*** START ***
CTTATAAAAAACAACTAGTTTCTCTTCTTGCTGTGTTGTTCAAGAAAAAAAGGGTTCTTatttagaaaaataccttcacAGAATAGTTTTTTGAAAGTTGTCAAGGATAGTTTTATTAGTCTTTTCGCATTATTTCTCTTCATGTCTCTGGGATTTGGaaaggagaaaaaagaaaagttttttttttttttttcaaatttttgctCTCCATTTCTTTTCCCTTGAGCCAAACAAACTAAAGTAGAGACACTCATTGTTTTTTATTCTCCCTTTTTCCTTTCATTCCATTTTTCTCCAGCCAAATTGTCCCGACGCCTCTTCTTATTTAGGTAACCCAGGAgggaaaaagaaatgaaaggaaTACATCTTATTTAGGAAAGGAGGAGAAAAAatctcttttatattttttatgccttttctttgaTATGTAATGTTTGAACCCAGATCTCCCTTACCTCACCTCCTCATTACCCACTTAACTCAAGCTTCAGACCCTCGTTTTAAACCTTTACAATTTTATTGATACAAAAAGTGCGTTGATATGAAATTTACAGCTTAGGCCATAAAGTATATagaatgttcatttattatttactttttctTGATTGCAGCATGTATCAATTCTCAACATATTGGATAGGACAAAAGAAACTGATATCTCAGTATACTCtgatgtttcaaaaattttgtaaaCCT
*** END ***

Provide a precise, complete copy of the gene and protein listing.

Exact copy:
CTTATAAAAAACAACTAGTTTCTCTTCTTGCTGTGTTGTTCAAGAAAAAAAGGGTTCTTatttagaaaaataccttcacAGAATAGTTTTTTGAAAGTTGTCAAGGATAGTTTTATTAGTCTTTTCGCATTATTTCTCTTCATGTCTCTGGGATTTGGaaaggagaaaaaagaaaagttttttttttttttttcaaatttttgctCTCCATTTCTTTTCCCTTGAGCCAAACAAACTAAAGTAGAGACACTCATTGTTTTTTATTCTCCCTTTTTCCTTTCATTCCATTTTTCTCCAGCCAAATTGTCCCGACGCCTCTTCTTATTTAGGTAACCCAGGAgggaaaaagaaatgaaaggaaTACATCTTATTTAGGAAAGGAGGAGAAAAAatctcttttatattttttatgccttttctttgaTATGTAATGTTTGAACCCAGATCTCCCTTACCTCACCTCCTCATTACCCACTTAACTCAAGCTTCAGACCCTCGTTTTAAACCTTTACAATTTTATTGATACAAAAAGTGCGTTGATATGAAATTTACAGCTTAGGCCATAAAGTATATagaatgttcatttattatttactttttctTGATTGCAGCATGTATCAATTCTCAACATATTGGATAGGACAAAAGAAACTGATATCTCAGTATACTCtgatgtttcaaaaattttgtaaaCCT